THE SNP’s vision of full fiscal autonomy for Scotland would result in a £2 billion cut to the health budget, according to Labour.
Research commissioned from the impartial Scottish Parliament Information Centre (Spice) shows the budget for the NHS would drop from just over £12 billion to just over £10 billion, the party said.
Leader Jim Murphy said an end to the Barnett formula used to distribute public funds across the UK under SNP plans to make Scotland responsible for all its tax and spending would result in “austerity max” for the health service.
Last week a report by Westminster’s Scottish affairs select committee said the policy would cost Scotland £6.5 billion, while the Institute for Fiscal Studies (IFS) put the impact at £6.6 billion.
Labour argues that if this cut was spread evenly across Government departments, the health budget would be reduced by £2 billion.
Mr Murphy said: “The SNP’s plans for Scottish-only taxes to support Scotland’s public services would mean a £2 billion cut to our NHS.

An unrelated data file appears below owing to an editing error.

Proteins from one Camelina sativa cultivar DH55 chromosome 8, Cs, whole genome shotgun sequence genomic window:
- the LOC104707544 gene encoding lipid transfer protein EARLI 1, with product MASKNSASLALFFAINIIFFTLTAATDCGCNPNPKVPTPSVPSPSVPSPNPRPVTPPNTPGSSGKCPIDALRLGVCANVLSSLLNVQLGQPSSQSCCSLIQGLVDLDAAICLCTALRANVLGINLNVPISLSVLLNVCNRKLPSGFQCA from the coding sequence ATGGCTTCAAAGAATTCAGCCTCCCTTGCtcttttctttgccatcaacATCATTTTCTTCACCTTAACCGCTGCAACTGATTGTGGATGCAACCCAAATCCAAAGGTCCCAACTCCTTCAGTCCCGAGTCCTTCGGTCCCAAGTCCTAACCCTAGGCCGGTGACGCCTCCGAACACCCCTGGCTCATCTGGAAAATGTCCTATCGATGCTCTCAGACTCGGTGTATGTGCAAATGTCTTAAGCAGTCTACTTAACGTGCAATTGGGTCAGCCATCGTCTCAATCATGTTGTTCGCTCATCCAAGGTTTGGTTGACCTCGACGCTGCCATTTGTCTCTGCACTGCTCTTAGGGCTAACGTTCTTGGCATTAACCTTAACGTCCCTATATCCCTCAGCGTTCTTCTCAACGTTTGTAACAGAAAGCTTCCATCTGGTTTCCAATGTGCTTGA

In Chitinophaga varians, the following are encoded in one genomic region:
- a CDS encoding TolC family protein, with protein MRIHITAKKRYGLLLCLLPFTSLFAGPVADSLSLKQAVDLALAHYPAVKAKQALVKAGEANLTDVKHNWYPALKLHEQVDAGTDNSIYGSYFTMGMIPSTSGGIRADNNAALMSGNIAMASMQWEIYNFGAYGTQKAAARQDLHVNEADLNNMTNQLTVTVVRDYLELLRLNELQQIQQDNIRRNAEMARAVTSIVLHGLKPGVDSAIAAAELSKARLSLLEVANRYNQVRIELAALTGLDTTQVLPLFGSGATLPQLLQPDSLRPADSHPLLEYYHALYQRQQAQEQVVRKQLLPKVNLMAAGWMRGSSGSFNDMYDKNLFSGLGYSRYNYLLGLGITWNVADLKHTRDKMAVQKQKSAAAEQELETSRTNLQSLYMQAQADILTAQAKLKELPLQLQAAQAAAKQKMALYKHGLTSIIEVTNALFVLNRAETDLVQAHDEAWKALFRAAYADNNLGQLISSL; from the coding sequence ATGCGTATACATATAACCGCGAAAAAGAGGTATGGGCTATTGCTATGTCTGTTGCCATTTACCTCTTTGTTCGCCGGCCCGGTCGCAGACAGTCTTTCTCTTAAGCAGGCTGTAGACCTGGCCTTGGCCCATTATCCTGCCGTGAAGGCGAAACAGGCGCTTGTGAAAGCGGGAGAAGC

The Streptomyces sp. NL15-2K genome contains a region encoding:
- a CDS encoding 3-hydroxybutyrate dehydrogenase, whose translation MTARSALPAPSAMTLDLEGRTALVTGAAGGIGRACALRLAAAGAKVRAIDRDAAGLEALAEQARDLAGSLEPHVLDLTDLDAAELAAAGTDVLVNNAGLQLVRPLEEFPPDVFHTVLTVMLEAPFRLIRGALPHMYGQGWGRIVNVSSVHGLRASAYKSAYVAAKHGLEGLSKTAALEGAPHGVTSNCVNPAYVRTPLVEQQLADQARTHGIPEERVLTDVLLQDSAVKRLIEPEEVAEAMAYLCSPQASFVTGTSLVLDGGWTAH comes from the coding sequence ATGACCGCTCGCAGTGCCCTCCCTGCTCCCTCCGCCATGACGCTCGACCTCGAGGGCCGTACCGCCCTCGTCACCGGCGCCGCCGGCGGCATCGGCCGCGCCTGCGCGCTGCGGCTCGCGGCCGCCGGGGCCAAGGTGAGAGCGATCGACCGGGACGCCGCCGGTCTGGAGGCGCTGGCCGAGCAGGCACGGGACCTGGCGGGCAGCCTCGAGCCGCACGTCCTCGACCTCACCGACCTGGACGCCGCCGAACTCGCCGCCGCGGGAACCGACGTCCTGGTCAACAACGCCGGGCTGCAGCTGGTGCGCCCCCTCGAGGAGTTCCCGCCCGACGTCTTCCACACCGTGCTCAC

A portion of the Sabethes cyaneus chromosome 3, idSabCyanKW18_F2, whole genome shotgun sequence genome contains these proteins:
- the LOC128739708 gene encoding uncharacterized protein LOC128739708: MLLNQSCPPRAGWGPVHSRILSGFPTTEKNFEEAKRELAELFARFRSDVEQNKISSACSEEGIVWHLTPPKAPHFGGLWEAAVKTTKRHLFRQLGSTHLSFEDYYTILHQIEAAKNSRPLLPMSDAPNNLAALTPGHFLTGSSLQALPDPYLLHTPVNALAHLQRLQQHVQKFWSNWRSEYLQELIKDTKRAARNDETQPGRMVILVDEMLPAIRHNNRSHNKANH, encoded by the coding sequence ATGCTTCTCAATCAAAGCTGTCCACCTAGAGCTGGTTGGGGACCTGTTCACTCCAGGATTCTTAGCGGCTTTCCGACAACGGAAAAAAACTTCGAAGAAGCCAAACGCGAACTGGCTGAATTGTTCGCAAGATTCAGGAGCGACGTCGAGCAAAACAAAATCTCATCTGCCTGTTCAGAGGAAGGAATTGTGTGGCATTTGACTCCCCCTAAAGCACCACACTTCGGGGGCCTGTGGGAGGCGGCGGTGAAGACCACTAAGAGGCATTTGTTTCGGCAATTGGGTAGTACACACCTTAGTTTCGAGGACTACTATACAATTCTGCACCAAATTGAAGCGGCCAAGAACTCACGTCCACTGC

“This week, Scotland’s accounts showed that while Scotland contributes £400 more per head of population in tax revenues, we receive £1,200 more per head in public spending.
“Under the SNP’s plans we would lose this Barnett bonus, which would devastate our NHS.
“This year we have seen a crisis on our A&E wards. Patients waited in Portakabins and were told to bring their own pillows to hospital. Our NHS needs more support, but the SNP’s plans mean austerity max for our NHS.”
Mr Murphy said Labour would spend £1 billion extra on the NHS over the course of a Parliament and deliver 1,000 more nurses, funded by a tax on properties costing more than £2 million.
He added: “Only a Labour Government can deliver this. Every vote the SNP takes off of Labour makes a Tory Government more likely. In May we can end Tory austerity and deliver more for our NHS by voting Scottish Labour.”
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